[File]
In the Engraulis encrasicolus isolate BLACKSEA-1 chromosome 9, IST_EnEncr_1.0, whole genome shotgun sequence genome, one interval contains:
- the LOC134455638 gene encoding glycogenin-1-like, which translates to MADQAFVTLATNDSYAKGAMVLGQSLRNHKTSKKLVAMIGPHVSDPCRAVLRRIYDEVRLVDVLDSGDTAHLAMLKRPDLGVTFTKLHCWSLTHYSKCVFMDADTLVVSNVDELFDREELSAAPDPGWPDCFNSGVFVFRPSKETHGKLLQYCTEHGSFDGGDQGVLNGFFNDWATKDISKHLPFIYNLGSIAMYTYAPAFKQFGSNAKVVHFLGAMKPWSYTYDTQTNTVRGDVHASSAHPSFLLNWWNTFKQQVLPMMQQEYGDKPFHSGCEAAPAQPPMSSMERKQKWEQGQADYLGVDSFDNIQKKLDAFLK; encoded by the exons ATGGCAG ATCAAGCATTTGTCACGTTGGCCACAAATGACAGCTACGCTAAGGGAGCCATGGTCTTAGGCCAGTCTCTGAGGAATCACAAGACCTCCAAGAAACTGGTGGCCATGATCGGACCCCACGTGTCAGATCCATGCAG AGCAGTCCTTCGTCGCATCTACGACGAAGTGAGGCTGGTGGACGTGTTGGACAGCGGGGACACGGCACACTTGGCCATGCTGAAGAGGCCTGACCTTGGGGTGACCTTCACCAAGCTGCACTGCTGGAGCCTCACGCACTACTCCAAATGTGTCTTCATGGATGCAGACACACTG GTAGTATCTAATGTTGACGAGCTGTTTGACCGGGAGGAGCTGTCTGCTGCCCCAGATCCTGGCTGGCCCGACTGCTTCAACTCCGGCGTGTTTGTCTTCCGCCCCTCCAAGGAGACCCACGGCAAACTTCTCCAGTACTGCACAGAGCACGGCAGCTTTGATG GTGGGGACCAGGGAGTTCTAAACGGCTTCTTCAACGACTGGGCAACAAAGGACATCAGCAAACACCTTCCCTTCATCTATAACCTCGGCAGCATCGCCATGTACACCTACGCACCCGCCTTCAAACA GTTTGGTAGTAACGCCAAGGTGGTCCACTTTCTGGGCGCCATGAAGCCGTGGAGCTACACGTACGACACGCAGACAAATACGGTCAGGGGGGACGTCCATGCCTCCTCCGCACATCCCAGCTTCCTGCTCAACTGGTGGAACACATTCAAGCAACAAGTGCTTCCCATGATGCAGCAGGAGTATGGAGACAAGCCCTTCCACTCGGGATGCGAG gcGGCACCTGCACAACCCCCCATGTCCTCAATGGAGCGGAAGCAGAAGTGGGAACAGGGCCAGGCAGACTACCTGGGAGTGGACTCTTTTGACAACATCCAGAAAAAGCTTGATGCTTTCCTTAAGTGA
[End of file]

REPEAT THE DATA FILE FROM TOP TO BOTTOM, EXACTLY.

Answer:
In the Engraulis encrasicolus isolate BLACKSEA-1 chromosome 9, IST_EnEncr_1.0, whole genome shotgun sequence genome, one interval contains:
- the LOC134455638 gene encoding glycogenin-1-like, which translates to MADQAFVTLATNDSYAKGAMVLGQSLRNHKTSKKLVAMIGPHVSDPCRAVLRRIYDEVRLVDVLDSGDTAHLAMLKRPDLGVTFTKLHCWSLTHYSKCVFMDADTLVVSNVDELFDREELSAAPDPGWPDCFNSGVFVFRPSKETHGKLLQYCTEHGSFDGGDQGVLNGFFNDWATKDISKHLPFIYNLGSIAMYTYAPAFKQFGSNAKVVHFLGAMKPWSYTYDTQTNTVRGDVHASSAHPSFLLNWWNTFKQQVLPMMQQEYGDKPFHSGCEAAPAQPPMSSMERKQKWEQGQADYLGVDSFDNIQKKLDAFLK; encoded by the exons ATGGCAG ATCAAGCATTTGTCACGTTGGCCACAAATGACAGCTACGCTAAGGGAGCCATGGTCTTAGGCCAGTCTCTGAGGAATCACAAGACCTCCAAGAAACTGGTGGCCATGATCGGACCCCACGTGTCAGATCCATGCAG AGCAGTCCTTCGTCGCATCTACGACGAAGTGAGGCTGGTGGACGTGTTGGACAGCGGGGACACGGCACACTTGGCCATGCTGAAGAGGCCTGACCTTGGGGTGACCTTCACCAAGCTGCACTGCTGGAGCCTCACGCACTACTCCAAATGTGTCTTCATGGATGCAGACACACTG GTAGTATCTAATGTTGACGAGCTGTTTGACCGGGAGGAGCTGTCTGCTGCCCCAGATCCTGGCTGGCCCGACTGCTTCAACTCCGGCGTGTTTGTCTTCCGCCCCTCCAAGGAGACCCACGGCAAACTTCTCCAGTACTGCACAGAGCACGGCAGCTTTGATG GTGGGGACCAGGGAGTTCTAAACGGCTTCTTCAACGACTGGGCAACAAAGGACATCAGCAAACACCTTCCCTTCATCTATAACCTCGGCAGCATCGCCATGTACACCTACGCACCCGCCTTCAAACA GTTTGGTAGTAACGCCAAGGTGGTCCACTTTCTGGGCGCCATGAAGCCGTGGAGCTACACGTACGACACGCAGACAAATACGGTCAGGGGGGACGTCCATGCCTCCTCCGCACATCCCAGCTTCCTGCTCAACTGGTGGAACACATTCAAGCAACAAGTGCTTCCCATGATGCAGCAGGAGTATGGAGACAAGCCCTTCCACTCGGGATGCGAG gcGGCACCTGCACAACCCCCCATGTCCTCAATGGAGCGGAAGCAGAAGTGGGAACAGGGCCAGGCAGACTACCTGGGAGTGGACTCTTTTGACAACATCCAGAAAAAGCTTGATGCTTTCCTTAAGTGA